III. Physician-Directed Questions Regarding the Diagnosis of Colorectal Cancer
d engaging in numerous discussions with your treating physician. Being treated for cancer often means that you may have more than one doctor. Your relationship with your treating physician and the other members of your cancer care team constitutes a key part of your care. It is usually best to have one doctor who coordinates all of your care though. This doctor should be someone you feel comfortable with, someone who listens to your concerns and answers all of your questions. Your doctor or oncologist (doctor who specializes in the treatment of cancer) will explain your diagnosis, health status, treatment options, and progress throughout therapy.
There will also be nurses working with your doctor who have special training to care for people with cancer. They are there to assist you with your treatment or any side effects you may experience. In many cases, the nurses can answer your questions as well. Nurses will also assist in helping you get the answers you require from other members of your health care team.
Like all successful relationships, your relationship with your oncologist is a two-way street. It is your responsibility to ask questions and learn about your treatment and health – to be an active part of your cancer care team. Hence, a list of useful diagnosis questions have been prepared according to the modality or type of treatment being employed as well as other concerns you may wish to have addressed during your discussions with the respective oncologist, so as to fully prepare and arm you. If possible, bring a spouse, friend or relative with you. They can take notes from your conversation with the doctor. With the doctor’s permission, you may even tape record your discussion with the doctor so you can replay the answers to your questions at a later time. Be sure to bring a pen and pad with you, as you more than likely will not remember all the answers to your questions.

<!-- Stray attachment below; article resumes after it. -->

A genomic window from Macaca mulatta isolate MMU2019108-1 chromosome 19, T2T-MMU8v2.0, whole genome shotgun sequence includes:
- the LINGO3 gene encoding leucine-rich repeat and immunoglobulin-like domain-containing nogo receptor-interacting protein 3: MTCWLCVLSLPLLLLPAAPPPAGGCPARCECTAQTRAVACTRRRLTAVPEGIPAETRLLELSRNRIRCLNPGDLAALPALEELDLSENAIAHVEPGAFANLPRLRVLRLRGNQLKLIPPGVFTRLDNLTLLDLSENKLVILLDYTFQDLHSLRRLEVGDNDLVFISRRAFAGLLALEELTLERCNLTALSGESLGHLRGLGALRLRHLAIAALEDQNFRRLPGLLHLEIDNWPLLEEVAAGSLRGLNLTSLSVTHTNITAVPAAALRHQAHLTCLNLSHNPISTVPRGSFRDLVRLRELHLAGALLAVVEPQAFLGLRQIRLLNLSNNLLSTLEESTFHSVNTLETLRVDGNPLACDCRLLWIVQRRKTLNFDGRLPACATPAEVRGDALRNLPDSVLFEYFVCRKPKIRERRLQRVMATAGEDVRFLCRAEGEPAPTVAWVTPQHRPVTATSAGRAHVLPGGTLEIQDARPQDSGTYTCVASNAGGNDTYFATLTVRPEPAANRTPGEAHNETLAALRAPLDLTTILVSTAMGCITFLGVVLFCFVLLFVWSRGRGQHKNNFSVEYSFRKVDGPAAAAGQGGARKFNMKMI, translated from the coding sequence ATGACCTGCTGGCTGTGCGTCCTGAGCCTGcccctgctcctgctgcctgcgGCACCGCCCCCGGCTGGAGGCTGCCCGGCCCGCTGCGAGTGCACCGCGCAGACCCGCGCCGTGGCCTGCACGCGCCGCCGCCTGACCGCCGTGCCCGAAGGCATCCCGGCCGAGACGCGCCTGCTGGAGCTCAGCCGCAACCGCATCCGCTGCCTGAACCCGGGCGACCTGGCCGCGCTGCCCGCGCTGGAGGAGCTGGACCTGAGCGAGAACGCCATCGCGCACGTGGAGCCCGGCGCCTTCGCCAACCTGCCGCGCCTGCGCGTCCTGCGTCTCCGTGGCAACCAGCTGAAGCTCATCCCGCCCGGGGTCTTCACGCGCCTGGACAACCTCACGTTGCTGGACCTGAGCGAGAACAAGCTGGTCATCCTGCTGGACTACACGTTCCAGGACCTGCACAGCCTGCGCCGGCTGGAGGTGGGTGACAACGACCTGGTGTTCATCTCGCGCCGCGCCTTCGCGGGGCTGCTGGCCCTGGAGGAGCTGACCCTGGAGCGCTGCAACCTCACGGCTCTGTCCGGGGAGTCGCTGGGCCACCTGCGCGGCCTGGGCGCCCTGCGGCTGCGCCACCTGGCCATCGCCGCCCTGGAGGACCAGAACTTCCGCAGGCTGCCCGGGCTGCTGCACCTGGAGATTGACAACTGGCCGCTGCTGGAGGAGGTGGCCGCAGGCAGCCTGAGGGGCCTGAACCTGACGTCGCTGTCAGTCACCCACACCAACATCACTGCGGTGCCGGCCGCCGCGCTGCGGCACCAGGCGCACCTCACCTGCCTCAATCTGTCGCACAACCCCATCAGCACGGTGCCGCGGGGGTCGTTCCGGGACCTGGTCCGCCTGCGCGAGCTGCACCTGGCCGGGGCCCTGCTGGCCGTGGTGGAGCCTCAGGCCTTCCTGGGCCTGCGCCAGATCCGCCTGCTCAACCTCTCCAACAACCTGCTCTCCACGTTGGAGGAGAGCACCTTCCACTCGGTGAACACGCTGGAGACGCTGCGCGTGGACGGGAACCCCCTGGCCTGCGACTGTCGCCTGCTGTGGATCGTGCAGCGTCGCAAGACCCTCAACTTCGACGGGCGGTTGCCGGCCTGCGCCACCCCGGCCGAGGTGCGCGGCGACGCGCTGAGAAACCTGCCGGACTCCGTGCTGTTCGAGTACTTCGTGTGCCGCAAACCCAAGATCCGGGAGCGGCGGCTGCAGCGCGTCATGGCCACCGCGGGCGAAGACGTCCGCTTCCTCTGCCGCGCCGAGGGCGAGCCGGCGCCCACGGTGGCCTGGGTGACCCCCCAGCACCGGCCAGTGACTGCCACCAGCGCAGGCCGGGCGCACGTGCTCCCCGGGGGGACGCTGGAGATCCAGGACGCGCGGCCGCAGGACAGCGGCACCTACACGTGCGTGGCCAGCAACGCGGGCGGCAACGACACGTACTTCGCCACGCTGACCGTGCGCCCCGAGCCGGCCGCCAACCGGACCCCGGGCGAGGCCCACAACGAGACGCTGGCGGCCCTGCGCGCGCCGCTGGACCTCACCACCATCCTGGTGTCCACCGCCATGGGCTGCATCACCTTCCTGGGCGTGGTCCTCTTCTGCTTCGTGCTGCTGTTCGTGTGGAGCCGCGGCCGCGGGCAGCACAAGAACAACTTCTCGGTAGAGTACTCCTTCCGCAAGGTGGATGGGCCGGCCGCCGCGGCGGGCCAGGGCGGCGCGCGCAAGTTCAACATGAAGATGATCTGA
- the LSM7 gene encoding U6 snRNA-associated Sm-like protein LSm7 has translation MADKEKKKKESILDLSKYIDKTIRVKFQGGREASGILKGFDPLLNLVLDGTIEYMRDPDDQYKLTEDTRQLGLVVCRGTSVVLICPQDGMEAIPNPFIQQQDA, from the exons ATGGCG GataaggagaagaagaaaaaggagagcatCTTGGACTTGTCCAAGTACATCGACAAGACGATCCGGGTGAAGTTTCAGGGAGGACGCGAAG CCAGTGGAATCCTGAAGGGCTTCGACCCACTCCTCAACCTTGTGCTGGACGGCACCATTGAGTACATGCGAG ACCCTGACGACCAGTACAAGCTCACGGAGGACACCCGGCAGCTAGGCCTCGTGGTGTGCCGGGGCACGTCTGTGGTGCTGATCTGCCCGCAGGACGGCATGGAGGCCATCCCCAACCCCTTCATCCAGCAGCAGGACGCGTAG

The following questions are a good place to start your discussion with the treating oncologist. You may not need to ask all of these questions; ask whatever you feel is important to get the information you need right now. You may wish to add other questions that are important for you personally to your list as well.
A: Upon Receiving A Diagnosis of Colorectal Cancer
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Upon receiving a diagnosis of colorectal cancer, patients often find themselves shockingly unprepared, not knowing what to ask or how to seek out information in respect of their disease. Below is a list of diagnosis questions with accompanying information to help you prepare for your next visit with the physician followed by a more extensive list of questions for you to ask at either a later date or at the same appointment.
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- What type of colon cancer do I have?
More than likely, the type of colorectal cancer you have is adenocarcinoma, which accounts for approximately 90-95% of all colorectal cancers. There are, however, subtypes of adenocarcinoma (such as signet ring cell and mucinous) and a variety of non-adenocarcinoma colorectal cancers as well, such as neuroendocrine tumors, lymphoma, leiomyosarcoma, and melanoma. The type of colorectal cancer you have can significantly influence your treatment options and prognosis.
- What stage is my cancer?